, because Vikram Pandit can dismantle so many of the silly acquisitions of Chuck Prince -- man, can you believe how bad that guy really was? I feel good about my endless hectoring of that amateur -- and it too has a fabulous, best-in-world deposit base. I know that the writeoffs and the dividend cut loom, but that's why the stock ticked down at $28 on Monday.
None of this matters if you are thinking, like me, that 2008 will be an extension of 1990. If you really felt that bullish, you would be thinking about retail stocks, which in many cases have been cut in half
even if the merchant is a good one
. That just makes more sense; balance sheets are good, the comparisons easy, the cold weather most definitely upon us. Unless you think that gasoline is instantly going to $5 -- and that's not farfetched, unfortunately -- this is the group to buy.
So remember, all of those who ask "Who's left to sell?," you may represent more of a consensus than you think!
There are lots of great predictions and lists for 2008 on the site. I call your attention to
Bob Marcin, all-year-stalwart for the site, and as always, the redoubtable
Doug Kass, who will, no doubt, be cribbed from for the rest of the quarter! He is at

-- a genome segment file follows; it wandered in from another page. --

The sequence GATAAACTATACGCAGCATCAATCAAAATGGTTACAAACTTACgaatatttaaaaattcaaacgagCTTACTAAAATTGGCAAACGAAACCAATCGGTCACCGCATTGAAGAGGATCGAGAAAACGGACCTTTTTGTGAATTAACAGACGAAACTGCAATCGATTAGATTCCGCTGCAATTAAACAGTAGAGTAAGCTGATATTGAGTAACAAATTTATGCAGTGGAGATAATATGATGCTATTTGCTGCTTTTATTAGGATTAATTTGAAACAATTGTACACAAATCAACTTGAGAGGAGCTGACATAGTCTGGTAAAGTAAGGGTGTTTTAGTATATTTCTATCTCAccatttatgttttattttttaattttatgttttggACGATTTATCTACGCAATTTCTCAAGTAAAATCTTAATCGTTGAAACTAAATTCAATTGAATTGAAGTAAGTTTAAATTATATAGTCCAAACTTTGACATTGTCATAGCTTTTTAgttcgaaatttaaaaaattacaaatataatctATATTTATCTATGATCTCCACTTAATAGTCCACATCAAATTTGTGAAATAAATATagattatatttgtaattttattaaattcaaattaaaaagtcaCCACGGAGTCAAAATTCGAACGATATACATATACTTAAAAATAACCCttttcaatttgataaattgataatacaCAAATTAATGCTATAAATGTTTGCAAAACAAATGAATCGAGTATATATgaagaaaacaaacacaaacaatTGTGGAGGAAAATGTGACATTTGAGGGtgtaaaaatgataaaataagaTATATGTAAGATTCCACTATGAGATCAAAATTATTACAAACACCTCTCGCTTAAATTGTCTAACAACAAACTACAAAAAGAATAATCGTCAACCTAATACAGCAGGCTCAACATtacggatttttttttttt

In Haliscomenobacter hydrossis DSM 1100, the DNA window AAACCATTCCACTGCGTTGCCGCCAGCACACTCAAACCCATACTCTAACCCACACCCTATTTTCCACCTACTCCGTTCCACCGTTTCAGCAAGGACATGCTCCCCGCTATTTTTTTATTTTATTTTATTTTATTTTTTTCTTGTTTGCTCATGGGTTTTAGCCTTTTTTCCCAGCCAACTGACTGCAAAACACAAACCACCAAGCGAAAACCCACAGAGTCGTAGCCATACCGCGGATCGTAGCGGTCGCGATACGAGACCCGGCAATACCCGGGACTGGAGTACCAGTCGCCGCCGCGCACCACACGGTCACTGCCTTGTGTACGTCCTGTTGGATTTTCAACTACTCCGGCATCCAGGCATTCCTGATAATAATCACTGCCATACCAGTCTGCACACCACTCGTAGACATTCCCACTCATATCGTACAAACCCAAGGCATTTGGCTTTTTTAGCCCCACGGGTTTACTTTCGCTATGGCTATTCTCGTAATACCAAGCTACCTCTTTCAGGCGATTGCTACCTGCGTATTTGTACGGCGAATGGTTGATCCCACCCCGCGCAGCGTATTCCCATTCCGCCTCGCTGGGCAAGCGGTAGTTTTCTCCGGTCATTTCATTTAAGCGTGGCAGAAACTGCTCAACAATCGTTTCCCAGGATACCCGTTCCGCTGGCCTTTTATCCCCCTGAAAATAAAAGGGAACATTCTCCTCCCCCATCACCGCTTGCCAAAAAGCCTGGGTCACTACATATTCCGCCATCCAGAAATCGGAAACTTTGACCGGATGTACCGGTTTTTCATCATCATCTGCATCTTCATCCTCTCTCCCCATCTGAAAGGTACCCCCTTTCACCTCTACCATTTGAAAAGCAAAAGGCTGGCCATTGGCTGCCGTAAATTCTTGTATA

variance with the call to think about -- let alone buy! -- the retailers. He's looking for a real hammering of that already hammered group. ... Can you believe that France is right back at 'em with a good return
this year! The SOX index is pathetic, one of the worst in the non-financials out there.
At the time of publication, Cramer was long Citigroup.
Bear Director's Sale Smells
Originally published on Jan. 2 at 5:37 p.m. EST
Sorry, I am taking this sale of 50,000 shares of
( BSC) by a director, Paul Novelly, personally.
I am sure there are reasons. I am sure they are "valid."
But here is a broker at its 52-week low, virtually cut in half
, and the guy sells? What does that say? What does it mean?
To me it means, Look out, things aren't getting better, don't be fooled. This is just plain terrible.
Brokerage stock sales by directors aren't like sales from other directors of other companies. Any director of a brokerage stock knows about appearances -- optics, as they are called. Any director on the board of Bear knows that after the pasting that Bear shareholders have had, the only thing we want to see on the tape is